Measuring wood, bark is not a lively task  
Saturday, June 2, 2012

WEBSTER ¡X The 2011 Webster town reports book, distributed on Election Day, May 7, and again at the May town meeting, says Peter Tremblay is town Measurer of Wood & Bark.

It¡¦s one of the ¡§General Appointments¡¨ made by the Board of Selectmen. One source thinks measurers are responsible for determining the amounts of a product in a form or amount that might be in a specific area.

There¡¦s no asking the said incumbent.

Mr. Tremblay was 99 years old when he died in 2005, said Town Clerk Robert T. Craver, reading from town vital statistic records. This suggests wood and bark hasn¡¦t been measured here in at least seven years, and probably much longer.


Robert J. Miller won a return to the Webster Board of Selectmen May 7 because he¡¦s not a quitter.
Mr. Miller held the office before, and tried to regain it a couple of times, but this wasn¡¦t his only measure of persistence. ¡§Rocky,¡¨ a nickname that he shared with his recently deceased father, Robert G. Miller, bounced off the canvas of defeat earlier in his public life by volunteering for service on the town Finance Committee.

He never gave up, adding a stint as deputy town moderator, and can now again be identified as a ¡§Town Father.¡¨


Joseph J. Smith III, re-elected to the Board of Assessors last month, has developed a rather novel approach to public office: A former parks commissioner, retired police sergeant and incumbent Redevelopment Authority member, Mr. Smith sees tenure as a positive.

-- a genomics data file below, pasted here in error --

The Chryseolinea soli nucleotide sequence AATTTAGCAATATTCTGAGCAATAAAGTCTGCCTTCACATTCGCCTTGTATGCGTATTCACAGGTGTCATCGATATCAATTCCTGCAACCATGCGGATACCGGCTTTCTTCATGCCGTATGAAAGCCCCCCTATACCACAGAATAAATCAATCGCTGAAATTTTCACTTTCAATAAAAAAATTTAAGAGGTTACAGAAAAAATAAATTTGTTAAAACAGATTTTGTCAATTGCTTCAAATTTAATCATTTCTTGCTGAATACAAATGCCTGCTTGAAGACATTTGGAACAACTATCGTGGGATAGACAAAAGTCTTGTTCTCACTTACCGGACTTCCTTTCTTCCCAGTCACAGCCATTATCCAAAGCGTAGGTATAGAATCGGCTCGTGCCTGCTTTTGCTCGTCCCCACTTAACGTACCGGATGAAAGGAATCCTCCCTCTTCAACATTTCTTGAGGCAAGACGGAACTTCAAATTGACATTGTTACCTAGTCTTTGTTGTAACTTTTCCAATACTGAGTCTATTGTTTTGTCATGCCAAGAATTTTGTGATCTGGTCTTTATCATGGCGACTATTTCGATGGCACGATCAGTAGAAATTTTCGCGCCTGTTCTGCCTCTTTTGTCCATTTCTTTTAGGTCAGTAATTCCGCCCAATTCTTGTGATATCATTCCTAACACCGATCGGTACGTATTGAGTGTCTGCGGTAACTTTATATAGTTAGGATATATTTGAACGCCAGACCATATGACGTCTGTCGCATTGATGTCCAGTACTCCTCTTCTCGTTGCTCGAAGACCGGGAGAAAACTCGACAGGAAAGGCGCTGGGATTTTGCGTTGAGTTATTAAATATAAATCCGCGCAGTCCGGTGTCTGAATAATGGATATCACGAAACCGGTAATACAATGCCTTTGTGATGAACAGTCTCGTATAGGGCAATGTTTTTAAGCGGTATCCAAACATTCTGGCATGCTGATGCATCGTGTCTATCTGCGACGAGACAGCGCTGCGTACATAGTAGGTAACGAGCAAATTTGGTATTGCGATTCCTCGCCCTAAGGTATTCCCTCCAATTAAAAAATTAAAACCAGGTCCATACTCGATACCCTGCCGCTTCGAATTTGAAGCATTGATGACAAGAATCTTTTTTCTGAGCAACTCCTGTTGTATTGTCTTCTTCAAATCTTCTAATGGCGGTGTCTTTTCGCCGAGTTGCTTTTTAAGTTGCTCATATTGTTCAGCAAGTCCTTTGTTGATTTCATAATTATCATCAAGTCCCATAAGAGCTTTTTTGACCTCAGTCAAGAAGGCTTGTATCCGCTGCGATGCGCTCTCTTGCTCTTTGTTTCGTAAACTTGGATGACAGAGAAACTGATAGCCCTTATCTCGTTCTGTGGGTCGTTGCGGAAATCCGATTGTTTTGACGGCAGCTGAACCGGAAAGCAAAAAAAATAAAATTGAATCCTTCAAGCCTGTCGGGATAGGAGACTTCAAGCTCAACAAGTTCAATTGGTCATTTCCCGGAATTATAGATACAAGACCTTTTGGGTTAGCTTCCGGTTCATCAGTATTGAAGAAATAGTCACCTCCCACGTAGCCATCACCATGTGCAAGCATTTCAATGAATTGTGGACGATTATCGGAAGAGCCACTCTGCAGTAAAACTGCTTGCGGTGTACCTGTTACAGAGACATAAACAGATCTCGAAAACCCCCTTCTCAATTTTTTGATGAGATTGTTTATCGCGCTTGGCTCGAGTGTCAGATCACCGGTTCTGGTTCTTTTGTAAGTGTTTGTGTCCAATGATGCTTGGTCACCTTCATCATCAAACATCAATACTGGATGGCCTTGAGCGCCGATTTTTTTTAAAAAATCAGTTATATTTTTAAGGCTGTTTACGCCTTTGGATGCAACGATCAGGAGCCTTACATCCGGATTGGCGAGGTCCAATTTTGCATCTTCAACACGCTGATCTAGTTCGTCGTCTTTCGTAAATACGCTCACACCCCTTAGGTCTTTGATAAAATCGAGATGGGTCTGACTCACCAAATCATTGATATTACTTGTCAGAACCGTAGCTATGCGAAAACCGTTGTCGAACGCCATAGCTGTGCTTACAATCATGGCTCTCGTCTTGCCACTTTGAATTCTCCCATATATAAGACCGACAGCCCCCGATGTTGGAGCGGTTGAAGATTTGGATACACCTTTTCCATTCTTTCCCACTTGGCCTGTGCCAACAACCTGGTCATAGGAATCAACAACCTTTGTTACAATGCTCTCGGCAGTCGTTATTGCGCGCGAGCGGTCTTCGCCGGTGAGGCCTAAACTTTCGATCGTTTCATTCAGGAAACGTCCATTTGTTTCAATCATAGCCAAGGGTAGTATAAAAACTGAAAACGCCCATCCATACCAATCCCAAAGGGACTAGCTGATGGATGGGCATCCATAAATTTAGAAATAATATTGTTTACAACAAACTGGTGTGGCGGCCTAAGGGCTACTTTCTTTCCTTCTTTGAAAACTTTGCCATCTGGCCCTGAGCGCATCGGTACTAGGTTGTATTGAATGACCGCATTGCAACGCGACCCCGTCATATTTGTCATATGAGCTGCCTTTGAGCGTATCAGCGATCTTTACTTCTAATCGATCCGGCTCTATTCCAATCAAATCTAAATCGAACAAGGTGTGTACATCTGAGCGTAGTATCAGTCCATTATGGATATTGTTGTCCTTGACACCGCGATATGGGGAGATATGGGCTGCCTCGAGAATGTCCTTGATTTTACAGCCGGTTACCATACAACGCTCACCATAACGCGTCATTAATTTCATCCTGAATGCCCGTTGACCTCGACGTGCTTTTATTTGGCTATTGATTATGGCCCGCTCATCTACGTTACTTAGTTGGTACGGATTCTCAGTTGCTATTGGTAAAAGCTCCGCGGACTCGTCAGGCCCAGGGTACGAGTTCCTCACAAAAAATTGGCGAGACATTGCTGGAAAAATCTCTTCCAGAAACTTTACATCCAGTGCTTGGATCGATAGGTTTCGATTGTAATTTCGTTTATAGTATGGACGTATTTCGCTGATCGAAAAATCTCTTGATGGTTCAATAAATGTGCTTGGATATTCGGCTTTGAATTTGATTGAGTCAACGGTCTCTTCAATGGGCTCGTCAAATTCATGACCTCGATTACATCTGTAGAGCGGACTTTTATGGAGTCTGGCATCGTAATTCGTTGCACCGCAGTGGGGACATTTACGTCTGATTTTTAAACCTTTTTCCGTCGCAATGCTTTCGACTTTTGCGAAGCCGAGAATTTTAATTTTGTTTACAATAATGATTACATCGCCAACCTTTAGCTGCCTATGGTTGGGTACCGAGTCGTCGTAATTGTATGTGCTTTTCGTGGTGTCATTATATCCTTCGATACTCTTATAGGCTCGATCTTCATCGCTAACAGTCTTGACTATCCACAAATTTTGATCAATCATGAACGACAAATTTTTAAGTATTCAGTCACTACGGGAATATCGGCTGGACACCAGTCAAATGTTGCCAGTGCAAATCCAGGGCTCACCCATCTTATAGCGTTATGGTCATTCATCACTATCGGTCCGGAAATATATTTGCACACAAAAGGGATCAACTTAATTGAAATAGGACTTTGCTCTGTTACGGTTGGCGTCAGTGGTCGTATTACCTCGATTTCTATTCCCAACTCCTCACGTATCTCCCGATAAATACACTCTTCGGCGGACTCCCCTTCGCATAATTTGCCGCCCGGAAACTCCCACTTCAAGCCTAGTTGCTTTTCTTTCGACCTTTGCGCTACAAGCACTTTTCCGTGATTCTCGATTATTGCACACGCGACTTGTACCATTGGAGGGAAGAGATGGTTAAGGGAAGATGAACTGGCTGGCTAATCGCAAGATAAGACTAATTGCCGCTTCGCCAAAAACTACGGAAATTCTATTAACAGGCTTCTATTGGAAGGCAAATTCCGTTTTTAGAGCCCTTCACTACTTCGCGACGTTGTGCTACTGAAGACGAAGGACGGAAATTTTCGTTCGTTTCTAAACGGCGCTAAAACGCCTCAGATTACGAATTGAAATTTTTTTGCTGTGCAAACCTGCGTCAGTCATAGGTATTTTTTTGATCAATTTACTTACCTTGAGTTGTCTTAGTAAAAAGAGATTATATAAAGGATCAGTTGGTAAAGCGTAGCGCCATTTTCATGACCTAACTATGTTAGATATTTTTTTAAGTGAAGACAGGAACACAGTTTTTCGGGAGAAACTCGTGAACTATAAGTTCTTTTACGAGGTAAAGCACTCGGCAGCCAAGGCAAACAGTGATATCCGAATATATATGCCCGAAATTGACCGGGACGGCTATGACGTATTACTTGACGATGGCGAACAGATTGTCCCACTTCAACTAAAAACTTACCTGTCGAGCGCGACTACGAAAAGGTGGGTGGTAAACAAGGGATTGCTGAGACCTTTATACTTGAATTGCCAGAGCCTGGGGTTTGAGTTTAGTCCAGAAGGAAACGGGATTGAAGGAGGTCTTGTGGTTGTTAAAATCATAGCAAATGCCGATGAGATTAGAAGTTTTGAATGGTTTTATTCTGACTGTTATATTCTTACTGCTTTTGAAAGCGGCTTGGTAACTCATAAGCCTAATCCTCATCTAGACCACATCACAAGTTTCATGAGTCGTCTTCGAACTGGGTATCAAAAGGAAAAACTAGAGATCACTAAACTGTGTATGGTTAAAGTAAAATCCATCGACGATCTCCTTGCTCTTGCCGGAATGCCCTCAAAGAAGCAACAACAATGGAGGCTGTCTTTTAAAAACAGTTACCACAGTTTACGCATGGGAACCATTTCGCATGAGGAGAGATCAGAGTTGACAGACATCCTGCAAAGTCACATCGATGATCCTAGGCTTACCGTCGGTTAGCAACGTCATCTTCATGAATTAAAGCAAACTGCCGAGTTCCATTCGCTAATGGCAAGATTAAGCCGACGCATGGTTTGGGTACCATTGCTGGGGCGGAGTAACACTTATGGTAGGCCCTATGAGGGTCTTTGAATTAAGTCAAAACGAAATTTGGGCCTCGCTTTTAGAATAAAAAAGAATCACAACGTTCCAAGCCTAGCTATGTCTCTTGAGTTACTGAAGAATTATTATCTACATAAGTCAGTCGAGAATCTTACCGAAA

Campaign posters and the like might have been all right years ago, he admits, but now, his message remains the same campaign after campaign. ¡§I¡¦m a believer, I use a common-sense approach to things, and always give my best.¡¨


She moderated a special town meeting some time ago, but chances are Webster Selectman Deborah A. Keefe didn¡¦t know for certain that she would moderate the 2012 annual town meeting until the opening call to order.

Ms. Keefe managed quite well, doing her best to give meeting-goers a fair shake. She¡¦ll have time to reread ¡§Town Meeting Time,¡¨ the common-sense system used to regulate Webster town meetings, before gaveling the 2012 session back to order June 11.


It started when John A. Mikolajczak of Stephen Drive got into a recall of Webster¡¦s early automobile agencies, mostly meaning the years after World War II, and interested his wife, Ruth.

She quickly deduced that Place Motors, the Ford dealer on Thompson Road, is probably the town¡¦s longest-operating dealership, and included places that started in Webster and ended in Dudley, such as Bayer Motors, Tony Chabot¡¦s Chrysler Garage, and the Chevrolet and Dodge places.

Kunkel Buick had a nice run, and Webster Garage persisted from the 1930s until auto sales ran into tough going. It¡¦s fascinating trivia, and the Mikolajczaks are possibly town leaders at the game. They haven¡¦t gotten into used car places, though.


Former Webster Police Officer Frank Young beat me in a recognition game last Saturday at the front doors to Price Chopper Super Market.

He¡¦s been retired for some time, but keyed to my identity at first glance. It took me a bit, until I visualized Mr. Young in a police uniform. There¡¦s still a family trace in the Webster Department, he said. Officers James Young Sr. and James Young Jr. are his nephew and grandnephew, said Frank.

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Telegram & Gazette

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